Keegan’s A Behanding in Spokane, one of the season’s best comedies

A one-handed man on a cross-country odyssey to find his missing hand, waits in a squalid hotel room for two equally squalid visitors. Then, the story turns odd. Not to mention violent, shocking, and most of all, darkly comic in Irish playwright Martin McDonough’s latest work, A Behanding in Spokane, now making its area premiere in an outstanding production by Keegan Theatre.   

The entire story takes place in that hotel bedroom that could serve as the dictionary definition of seedy, thanks to the wonderful work of set designer (and director) Colin Smith.  The torn and stained wallpaper, the radiator with peeling paint, the stained rug and doors, and the window that looks out into a brick alley with a fire escape all foreshadow the amusing low-rent characters we will soon meet.

Manu Kumasi, Mark A. Rhea and Laura Herren (Photo: C. Stanley Photography)

Manu Kumasi, Mark A. Rhea and Laura Herren (Photo: C. Stanley Photography)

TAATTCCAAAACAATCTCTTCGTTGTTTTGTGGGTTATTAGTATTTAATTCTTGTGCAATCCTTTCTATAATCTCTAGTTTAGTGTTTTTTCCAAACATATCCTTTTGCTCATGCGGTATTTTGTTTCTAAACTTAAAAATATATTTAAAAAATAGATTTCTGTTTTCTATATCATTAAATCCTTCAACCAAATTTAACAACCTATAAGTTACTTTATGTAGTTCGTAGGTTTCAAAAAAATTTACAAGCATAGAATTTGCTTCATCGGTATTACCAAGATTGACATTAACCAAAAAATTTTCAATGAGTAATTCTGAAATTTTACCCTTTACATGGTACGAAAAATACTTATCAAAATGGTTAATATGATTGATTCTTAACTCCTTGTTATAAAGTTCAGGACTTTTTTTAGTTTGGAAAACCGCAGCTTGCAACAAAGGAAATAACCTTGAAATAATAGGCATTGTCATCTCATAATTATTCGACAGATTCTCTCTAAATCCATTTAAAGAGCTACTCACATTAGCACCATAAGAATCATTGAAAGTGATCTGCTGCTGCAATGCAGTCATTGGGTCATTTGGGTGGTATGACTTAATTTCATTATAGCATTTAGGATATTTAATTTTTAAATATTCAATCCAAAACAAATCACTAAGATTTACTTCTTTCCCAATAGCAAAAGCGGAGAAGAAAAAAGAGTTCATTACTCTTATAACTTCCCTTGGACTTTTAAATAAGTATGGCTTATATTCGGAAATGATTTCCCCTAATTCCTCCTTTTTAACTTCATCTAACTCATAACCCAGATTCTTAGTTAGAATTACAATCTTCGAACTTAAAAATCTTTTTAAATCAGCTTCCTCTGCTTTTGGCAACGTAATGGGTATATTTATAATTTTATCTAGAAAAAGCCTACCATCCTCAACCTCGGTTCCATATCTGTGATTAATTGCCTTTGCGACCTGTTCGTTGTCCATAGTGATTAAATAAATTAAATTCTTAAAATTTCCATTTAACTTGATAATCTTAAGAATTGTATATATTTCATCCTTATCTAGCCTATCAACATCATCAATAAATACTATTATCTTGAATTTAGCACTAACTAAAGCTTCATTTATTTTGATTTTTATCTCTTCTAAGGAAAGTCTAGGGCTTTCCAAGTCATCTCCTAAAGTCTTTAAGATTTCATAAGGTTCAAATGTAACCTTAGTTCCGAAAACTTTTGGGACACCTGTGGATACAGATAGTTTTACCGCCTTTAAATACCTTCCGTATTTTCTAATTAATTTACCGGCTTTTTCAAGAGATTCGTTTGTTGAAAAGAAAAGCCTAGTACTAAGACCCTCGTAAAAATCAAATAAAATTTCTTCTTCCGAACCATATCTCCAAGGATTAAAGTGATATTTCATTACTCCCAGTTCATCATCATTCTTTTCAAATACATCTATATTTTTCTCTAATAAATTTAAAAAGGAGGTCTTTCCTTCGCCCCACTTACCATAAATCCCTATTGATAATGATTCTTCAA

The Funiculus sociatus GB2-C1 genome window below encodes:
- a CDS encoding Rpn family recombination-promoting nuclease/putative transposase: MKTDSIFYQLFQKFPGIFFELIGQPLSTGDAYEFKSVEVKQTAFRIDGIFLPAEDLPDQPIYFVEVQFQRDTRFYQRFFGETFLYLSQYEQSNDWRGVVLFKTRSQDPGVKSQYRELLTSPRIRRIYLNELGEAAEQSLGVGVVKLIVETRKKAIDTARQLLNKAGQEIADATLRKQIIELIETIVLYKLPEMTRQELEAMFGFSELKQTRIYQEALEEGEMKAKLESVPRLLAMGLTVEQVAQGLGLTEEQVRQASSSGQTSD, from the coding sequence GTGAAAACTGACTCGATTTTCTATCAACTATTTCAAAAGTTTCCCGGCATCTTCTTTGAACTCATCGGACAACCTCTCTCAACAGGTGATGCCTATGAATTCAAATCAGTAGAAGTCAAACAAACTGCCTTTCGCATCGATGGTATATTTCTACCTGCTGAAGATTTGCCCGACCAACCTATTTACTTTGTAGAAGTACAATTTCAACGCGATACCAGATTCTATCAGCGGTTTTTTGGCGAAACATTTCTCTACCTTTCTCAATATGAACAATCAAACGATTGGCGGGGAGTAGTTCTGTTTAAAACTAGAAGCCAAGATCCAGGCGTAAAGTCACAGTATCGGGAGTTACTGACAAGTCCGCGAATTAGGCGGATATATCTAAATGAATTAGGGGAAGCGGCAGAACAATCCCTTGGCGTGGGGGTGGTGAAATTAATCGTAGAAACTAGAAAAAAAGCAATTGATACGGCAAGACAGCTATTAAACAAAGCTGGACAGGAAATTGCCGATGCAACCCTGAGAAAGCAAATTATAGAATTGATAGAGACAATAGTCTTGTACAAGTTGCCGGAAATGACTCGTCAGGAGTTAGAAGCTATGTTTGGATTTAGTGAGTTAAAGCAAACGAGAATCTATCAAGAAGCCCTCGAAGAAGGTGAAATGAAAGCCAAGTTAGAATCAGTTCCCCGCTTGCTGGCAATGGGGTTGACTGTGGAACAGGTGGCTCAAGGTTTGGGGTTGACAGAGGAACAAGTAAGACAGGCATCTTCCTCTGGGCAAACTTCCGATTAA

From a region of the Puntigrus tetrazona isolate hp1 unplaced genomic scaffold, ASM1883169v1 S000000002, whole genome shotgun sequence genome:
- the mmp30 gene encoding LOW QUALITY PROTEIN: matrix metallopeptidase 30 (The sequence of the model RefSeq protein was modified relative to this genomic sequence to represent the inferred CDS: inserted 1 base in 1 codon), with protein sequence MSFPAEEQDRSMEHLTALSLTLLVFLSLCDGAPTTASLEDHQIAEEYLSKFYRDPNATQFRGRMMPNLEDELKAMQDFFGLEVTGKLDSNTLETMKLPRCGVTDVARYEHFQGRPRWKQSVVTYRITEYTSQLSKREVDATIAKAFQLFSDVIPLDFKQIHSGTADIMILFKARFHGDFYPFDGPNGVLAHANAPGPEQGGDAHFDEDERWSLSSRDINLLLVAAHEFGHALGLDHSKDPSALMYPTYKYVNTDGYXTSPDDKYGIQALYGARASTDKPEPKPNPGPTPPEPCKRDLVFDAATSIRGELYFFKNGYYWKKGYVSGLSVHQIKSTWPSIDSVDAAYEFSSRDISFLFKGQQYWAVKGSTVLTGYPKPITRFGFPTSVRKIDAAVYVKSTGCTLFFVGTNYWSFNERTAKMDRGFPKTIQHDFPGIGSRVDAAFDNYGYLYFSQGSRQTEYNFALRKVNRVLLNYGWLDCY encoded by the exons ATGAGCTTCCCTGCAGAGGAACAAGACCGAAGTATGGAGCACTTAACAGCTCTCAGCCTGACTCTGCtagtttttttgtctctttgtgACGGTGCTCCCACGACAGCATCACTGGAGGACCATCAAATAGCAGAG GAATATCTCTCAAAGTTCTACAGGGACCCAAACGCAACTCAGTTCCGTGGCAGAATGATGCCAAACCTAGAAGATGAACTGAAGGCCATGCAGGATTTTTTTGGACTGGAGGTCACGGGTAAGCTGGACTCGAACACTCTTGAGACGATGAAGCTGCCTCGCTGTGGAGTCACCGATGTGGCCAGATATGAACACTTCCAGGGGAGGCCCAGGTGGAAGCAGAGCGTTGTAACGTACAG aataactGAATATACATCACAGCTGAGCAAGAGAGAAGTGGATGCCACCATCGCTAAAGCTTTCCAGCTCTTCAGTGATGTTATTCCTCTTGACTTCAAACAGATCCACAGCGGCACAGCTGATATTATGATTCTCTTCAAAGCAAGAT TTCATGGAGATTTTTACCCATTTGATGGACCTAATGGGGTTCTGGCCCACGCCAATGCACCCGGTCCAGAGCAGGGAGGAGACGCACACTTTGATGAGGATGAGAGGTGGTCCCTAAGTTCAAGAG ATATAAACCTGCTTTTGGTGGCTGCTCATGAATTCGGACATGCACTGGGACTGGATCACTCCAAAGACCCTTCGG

Carmichael, the one-handed man (played by a marvelously disheveled Mark Rhea) is seeking to purchase what could be his missing hand from Toby (Manu Kumasi) and Marilyn (Laura Herren).

Toby is a petty drug dealer who is African American, a fact important only because Carmichael was raised by his mother to be a white supremacist.

Marilyn is Toby’s apple-cheeked, cute but not terribly bright girlfriend (she gets mad at her boyfriend for not challenging Carmichael’s insulting remarks despite the fact the obviously dangerous Carmichael is pointing a pistol at Toby).

The final member of this assortment of oddballs is Mervyn (Bradley Foster Smith), the nosy “receptionist guy” at the hotel.

Toby and Marilyn have made the decision to con Carmichael out of $500 by selling him a hand that cannot possibly be his.  That’s a bad decision, given Carmichael’s sadistic tendencies and the unusual and dangerous items he carries in the bags clearly displayed center at the start of the play. Carmichael is not a man you want to anger.